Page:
The Camelot Cancer Care center was shut down this week by the Food and Drug Administration.
Thursday, we found that its owner Maureen Long has been at the center of numerous lawsuits.
Long has gone by a number of aliases - Mary Balch, Mary Alice Valentine - and some former patients say her names are as phony as the treatments she offered.
Long opened Camelot Cancer Care in 2005. Thursday, she opened the door to her south Tulsa home, to News On Six Reporter, Dan Bewley.
"What I want to say to my patients is that there is plenty of hard evidence that we have saved many lives," Long said.
The FDA and FBI are investigating Camelot's possible use of a substance called Laetrile, which is not approved and has been shown to lead to cyanide poisoning.
"There was never any intentional wrongdoing on our part, never," Long said.
But there's a bizarre twist to Long's story. She and her now deceased husband, Lazarus Long, had plans to charter their own country in the Caribbean, called the Principality of New Utopia. They even declared their south Tulsa home the country's U.S. Embassy.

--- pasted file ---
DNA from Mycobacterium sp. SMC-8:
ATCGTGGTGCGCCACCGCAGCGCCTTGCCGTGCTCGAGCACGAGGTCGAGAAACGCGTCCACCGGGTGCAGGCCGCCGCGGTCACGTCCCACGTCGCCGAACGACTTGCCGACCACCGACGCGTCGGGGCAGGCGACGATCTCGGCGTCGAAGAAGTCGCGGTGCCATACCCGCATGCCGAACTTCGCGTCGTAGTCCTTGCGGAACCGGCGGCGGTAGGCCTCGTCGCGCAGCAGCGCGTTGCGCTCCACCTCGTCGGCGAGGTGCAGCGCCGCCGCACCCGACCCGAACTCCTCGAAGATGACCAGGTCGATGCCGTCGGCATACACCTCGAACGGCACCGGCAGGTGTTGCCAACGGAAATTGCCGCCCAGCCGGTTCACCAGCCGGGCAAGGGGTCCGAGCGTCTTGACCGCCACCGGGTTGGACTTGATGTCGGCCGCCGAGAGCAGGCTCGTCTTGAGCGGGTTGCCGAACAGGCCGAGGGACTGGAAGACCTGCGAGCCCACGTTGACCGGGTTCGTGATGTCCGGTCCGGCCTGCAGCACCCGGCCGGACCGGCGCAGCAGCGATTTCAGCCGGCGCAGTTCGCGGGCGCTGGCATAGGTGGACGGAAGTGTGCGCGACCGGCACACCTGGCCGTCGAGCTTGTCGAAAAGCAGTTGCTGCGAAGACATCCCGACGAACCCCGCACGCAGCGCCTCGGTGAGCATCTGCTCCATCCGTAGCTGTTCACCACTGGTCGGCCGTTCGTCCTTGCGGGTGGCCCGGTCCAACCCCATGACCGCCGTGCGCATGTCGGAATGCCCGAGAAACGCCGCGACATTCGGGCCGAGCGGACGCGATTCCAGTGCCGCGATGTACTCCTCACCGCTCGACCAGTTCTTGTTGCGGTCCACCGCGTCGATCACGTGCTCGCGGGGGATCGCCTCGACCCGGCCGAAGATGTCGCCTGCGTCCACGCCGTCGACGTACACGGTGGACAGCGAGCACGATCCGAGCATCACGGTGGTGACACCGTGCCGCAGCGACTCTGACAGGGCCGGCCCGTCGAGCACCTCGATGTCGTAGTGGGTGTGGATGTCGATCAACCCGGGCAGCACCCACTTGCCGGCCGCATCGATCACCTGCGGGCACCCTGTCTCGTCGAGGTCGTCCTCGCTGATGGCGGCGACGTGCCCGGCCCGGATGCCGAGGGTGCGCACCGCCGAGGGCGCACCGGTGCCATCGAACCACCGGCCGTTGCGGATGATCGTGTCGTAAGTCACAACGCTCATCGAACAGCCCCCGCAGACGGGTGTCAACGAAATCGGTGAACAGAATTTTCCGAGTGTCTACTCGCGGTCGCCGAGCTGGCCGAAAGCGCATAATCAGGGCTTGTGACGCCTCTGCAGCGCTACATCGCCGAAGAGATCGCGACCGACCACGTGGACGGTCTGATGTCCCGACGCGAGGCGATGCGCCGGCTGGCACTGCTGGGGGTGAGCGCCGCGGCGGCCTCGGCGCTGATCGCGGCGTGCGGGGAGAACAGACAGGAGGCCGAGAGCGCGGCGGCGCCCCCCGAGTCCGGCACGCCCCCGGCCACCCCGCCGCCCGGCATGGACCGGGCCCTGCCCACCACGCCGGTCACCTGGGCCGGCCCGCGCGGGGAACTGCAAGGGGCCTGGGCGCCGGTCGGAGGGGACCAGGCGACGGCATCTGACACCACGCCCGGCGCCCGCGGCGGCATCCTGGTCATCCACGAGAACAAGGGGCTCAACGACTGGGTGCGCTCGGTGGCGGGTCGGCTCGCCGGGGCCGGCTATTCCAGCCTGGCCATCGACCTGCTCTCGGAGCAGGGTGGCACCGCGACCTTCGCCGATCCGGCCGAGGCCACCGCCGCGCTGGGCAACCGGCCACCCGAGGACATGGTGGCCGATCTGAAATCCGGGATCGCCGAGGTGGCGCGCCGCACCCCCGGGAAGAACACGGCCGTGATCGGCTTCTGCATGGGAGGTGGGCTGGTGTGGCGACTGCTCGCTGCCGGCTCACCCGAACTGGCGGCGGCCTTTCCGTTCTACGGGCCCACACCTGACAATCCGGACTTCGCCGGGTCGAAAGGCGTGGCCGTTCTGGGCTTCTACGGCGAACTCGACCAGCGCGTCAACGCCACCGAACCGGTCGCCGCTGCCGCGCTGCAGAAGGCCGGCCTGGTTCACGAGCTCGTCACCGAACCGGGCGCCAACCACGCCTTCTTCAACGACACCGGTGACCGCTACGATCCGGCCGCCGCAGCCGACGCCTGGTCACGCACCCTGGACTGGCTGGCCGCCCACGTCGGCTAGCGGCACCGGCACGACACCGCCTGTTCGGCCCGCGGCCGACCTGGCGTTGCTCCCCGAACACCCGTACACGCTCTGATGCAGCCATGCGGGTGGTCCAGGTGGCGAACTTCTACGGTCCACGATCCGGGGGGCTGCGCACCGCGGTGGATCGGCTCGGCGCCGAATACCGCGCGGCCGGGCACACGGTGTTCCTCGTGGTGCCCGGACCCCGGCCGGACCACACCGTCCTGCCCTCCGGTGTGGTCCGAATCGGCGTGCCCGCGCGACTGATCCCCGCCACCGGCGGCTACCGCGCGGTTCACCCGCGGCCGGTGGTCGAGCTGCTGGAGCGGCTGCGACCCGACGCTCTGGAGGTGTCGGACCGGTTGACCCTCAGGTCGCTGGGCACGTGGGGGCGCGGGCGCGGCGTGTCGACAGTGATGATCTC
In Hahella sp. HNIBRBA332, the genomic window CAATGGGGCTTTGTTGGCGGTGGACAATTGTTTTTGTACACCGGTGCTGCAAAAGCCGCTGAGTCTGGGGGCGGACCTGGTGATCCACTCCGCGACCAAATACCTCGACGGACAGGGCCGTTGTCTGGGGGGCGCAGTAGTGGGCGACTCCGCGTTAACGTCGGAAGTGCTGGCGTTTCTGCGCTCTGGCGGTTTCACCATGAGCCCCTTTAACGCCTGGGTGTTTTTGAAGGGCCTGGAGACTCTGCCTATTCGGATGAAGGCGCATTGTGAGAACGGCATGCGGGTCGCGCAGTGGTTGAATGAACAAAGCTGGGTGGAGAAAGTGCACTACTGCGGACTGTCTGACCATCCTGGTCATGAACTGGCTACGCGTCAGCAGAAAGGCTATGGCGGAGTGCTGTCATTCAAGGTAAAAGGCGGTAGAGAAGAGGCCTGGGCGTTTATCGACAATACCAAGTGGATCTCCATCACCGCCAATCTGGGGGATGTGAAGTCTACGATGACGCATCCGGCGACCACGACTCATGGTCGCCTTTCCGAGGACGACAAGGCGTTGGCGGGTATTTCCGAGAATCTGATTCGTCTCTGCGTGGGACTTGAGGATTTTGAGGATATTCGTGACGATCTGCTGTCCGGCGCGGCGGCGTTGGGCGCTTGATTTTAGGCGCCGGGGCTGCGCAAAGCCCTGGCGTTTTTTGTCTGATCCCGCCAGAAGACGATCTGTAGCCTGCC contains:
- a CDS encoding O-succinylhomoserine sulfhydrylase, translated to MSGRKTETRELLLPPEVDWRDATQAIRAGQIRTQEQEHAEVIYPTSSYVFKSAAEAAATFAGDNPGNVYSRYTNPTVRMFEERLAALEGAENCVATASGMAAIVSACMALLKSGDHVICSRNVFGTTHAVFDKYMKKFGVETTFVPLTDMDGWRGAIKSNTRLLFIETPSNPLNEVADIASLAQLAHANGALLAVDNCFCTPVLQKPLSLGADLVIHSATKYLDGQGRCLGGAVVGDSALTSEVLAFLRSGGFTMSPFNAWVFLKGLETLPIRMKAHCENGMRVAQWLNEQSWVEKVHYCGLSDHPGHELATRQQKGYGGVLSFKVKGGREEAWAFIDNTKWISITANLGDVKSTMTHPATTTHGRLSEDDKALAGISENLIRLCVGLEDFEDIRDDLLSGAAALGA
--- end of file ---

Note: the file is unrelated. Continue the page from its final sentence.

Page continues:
New Utopia has a website, where Maureen Long is listed as a co-founder and Princess.
"If you want a brief statement on that, it was not my doing. My husband was 81 years old and a bit of an eccentric character," Long said.
Lazarus Long's testimony is on Camelot's website, claiming he was the clinic's first successful patient, but it doesn't mention he was married to the clinic's founder.
Some former patients say that was just another part of the fraud worked in a place that promised to heal the sick.
"It's a group of people who have no moral inhibitions about lying to, and cheating very sick and dying people out of their time and their money and any alternative treatments they could have pursued," said Sally Meyers.
Meyers' mom, Jean, went to Camelot in April 2010 for oral cancer.
Meyers said, when the standard treatment didn't work, Maureen Long wanted her mom to try a new treatment, a "Renaissance machine."
"And said, 'This is something that we've seen at our clinic in Mexico. It's a miracle machine, would you like to come up and try it?'" Meyers said.
She said it turned out the be a machine used to treat sports injuries. Her mom turned down the offer and passed away in December of the same year.
Not everyone thinks Long is a fraud.
We talked with an author, who recently founded the American Anti-Cancer Institute. He said nothing at Camelot would hurt anyone. You can hear more of his interview in the web extra video above.